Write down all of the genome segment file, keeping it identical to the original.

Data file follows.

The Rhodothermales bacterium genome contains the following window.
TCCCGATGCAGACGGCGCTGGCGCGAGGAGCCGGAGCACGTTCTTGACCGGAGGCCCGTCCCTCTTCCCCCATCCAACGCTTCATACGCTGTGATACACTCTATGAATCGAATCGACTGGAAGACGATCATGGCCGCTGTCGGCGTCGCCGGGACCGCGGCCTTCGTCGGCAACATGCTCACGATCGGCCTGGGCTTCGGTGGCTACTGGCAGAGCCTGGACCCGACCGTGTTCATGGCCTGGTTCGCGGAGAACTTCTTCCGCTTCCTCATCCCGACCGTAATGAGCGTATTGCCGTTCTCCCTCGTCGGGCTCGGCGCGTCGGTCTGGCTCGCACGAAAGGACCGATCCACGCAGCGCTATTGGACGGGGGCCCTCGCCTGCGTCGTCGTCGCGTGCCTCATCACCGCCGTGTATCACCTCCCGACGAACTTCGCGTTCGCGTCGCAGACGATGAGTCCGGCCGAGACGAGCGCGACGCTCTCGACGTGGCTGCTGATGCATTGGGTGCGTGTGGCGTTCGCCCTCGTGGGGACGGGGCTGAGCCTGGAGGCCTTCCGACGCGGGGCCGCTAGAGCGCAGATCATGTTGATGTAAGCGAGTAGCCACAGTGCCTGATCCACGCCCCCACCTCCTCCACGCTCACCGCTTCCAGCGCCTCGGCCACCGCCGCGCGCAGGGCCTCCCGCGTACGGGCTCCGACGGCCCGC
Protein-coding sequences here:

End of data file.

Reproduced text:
The Rhodothermales bacterium genome contains the following window.
TCCCGATGCAGACGGCGCTGGCGCGAGGAGCCGGAGCACGTTCTTGACCGGAGGCCCGTCCCTCTTCCCCCATCCAACGCTTCATACGCTGTGATACACTCTATGAATCGAATCGACTGGAAGACGATCATGGCCGCTGTCGGCGTCGCCGGGACCGCGGCCTTCGTCGGCAACATGCTCACGATCGGCCTGGGCTTCGGTGGCTACTGGCAGAGCCTGGACCCGACCGTGTTCATGGCCTGGTTCGCGGAGAACTTCTTCCGCTTCCTCATCCCGACCGTAATGAGCGTATTGCCGTTCTCCCTCGTCGGGCTCGGCGCGTCGGTCTGGCTCGCACGAAAGGACCGATCCACGCAGCGCTATTGGACGGGGGCCCTCGCCTGCGTCGTCGTCGCGTGCCTCATCACCGCCGTGTATCACCTCCCGACGAACTTCGCGTTCGCGTCGCAGACGATGAGTCCGGCCGAGACGAGCGCGACGCTCTCGACGTGGCTGCTGATGCATTGGGTGCGTGTGGCGTTCGCCCTCGTGGGGACGGGGCTGAGCCTGGAGGCCTTCCGACGCGGGGCCGCTAGAGCGCAGATCATGTTGATGTAAGCGAGTAGCCACAGTGCCTGATCCACGCCCCCACCTCCTCCACGCTCACCGCTTCCAGCGCCTCGGCCACCGCCGCGCGCAGGGCCTCCCGCGTACGGGCTCCGACGGCCCGC
Protein-coding sequences here: